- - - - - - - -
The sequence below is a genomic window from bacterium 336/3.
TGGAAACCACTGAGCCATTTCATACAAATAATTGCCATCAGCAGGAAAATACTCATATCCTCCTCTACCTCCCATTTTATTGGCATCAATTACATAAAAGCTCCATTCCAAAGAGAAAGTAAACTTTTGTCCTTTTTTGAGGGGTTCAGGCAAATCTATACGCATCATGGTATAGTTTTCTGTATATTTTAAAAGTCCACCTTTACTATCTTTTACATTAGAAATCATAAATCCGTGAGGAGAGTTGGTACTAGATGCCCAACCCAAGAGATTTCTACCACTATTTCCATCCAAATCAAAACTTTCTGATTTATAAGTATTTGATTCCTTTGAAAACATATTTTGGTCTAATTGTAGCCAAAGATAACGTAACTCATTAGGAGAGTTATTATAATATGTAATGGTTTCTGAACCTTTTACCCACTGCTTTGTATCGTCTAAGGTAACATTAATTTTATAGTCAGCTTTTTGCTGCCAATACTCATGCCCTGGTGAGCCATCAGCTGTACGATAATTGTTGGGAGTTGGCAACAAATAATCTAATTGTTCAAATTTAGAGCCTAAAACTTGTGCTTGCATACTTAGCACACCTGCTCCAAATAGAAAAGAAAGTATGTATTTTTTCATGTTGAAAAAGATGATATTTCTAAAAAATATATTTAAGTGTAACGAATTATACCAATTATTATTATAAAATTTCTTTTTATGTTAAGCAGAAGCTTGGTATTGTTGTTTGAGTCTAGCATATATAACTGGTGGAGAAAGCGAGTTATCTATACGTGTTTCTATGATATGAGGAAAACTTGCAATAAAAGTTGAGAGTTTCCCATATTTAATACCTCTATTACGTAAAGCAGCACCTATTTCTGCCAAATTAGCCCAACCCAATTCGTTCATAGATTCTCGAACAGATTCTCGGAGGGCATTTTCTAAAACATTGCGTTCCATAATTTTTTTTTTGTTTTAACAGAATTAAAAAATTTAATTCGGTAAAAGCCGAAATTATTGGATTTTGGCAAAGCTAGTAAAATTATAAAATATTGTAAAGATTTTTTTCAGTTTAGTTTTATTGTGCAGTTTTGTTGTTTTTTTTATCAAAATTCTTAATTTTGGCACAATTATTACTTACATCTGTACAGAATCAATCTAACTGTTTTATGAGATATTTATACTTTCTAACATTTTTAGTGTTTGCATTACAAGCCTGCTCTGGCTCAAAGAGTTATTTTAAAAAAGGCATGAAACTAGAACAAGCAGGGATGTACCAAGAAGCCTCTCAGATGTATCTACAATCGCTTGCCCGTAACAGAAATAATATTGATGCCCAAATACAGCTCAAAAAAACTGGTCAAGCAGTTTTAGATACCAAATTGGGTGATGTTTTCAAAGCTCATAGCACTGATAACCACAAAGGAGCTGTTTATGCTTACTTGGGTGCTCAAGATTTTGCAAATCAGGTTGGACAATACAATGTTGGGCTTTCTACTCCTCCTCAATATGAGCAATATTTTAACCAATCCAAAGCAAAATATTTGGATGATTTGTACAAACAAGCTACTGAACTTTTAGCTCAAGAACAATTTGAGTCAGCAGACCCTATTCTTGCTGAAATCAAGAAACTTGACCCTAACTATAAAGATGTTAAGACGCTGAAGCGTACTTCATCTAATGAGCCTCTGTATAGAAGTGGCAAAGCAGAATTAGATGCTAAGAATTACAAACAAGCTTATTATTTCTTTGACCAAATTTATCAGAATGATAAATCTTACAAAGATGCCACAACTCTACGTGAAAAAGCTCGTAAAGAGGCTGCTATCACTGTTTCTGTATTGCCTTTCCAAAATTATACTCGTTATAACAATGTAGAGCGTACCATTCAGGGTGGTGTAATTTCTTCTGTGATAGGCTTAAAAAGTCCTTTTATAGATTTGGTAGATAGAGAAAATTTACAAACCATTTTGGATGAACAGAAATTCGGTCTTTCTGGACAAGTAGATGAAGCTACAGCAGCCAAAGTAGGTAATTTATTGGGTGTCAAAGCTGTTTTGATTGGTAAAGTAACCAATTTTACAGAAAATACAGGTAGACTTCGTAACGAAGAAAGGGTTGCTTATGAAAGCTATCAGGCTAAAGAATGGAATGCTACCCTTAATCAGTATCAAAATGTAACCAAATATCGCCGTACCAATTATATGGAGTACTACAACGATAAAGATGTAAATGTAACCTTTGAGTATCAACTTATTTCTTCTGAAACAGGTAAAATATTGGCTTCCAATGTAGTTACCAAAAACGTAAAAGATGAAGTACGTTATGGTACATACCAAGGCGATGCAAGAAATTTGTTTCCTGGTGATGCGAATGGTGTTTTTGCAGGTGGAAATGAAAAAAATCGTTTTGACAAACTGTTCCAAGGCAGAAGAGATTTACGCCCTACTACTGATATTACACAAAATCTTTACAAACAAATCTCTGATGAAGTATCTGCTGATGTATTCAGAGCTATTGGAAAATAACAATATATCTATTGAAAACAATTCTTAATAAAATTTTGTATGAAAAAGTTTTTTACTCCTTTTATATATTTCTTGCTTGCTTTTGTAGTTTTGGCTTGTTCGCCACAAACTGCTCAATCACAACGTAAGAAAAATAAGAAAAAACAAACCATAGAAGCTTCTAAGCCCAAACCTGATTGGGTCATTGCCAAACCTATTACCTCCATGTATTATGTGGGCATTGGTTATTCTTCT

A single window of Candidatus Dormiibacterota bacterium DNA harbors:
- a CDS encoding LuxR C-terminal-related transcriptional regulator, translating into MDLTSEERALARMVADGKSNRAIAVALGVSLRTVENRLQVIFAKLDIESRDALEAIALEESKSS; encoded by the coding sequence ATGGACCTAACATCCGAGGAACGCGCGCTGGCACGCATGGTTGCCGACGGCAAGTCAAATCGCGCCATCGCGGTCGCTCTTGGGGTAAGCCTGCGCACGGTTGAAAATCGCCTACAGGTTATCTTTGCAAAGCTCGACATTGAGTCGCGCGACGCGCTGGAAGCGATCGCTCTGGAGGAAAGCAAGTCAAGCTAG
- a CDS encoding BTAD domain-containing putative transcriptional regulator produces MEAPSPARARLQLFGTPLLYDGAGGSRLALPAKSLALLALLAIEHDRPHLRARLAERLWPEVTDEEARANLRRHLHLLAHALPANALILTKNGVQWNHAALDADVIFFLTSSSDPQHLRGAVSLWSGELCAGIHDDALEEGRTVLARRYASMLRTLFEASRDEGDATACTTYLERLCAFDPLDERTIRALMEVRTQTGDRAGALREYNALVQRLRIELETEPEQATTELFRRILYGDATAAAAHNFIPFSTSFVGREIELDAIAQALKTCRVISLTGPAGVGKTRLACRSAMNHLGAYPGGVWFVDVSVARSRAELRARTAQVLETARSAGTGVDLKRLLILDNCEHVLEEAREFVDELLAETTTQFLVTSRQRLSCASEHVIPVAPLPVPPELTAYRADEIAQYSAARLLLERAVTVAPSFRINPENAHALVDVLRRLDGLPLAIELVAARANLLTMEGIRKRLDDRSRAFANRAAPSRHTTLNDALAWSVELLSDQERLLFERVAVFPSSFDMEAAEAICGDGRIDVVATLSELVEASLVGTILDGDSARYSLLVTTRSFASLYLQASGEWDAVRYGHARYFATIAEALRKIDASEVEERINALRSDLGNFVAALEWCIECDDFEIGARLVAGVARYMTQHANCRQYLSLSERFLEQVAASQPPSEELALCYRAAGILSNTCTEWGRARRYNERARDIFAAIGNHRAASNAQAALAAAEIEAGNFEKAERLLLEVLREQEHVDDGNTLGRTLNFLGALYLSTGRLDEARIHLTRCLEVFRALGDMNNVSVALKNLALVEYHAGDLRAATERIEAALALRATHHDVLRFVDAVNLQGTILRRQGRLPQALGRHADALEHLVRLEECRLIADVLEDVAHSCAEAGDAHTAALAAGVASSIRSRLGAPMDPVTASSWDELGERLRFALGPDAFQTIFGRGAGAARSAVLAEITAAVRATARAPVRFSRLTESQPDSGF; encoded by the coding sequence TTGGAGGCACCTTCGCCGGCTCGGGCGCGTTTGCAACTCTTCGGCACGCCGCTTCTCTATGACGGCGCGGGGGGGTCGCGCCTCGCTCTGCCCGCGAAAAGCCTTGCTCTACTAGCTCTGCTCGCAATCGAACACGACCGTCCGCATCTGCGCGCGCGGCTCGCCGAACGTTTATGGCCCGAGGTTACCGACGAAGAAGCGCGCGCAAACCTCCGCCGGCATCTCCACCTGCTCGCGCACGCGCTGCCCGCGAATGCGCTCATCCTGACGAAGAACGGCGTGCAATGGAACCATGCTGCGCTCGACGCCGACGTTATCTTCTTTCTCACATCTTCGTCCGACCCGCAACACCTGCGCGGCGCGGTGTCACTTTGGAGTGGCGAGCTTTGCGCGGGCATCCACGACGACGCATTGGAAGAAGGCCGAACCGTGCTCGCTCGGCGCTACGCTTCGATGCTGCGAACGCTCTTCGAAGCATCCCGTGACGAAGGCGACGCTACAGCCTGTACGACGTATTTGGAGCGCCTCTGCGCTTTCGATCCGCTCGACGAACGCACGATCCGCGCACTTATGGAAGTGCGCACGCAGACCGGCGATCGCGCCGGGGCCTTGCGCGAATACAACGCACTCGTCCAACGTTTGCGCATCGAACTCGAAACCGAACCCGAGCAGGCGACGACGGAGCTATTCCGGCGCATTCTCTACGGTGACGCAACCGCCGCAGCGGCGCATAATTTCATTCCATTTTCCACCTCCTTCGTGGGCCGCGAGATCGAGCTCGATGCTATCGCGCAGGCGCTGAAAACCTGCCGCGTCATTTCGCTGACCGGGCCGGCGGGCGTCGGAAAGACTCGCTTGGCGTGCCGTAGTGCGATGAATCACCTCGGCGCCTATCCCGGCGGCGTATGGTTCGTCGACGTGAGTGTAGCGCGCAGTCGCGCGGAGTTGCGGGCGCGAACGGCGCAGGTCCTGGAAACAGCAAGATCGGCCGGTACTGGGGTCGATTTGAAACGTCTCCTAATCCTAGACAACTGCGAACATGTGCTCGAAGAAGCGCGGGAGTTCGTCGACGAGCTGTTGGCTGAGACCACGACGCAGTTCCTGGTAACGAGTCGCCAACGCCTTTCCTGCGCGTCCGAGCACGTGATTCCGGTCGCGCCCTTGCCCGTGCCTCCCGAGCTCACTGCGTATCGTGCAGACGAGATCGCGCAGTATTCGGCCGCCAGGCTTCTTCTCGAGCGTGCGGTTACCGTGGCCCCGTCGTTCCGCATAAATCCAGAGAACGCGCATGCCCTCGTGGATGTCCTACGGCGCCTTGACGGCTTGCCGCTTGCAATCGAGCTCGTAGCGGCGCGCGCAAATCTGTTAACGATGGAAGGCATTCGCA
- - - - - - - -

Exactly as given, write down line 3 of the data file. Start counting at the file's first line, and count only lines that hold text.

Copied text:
A single window of Candidatus Dormiibacterota bacterium DNA harbors: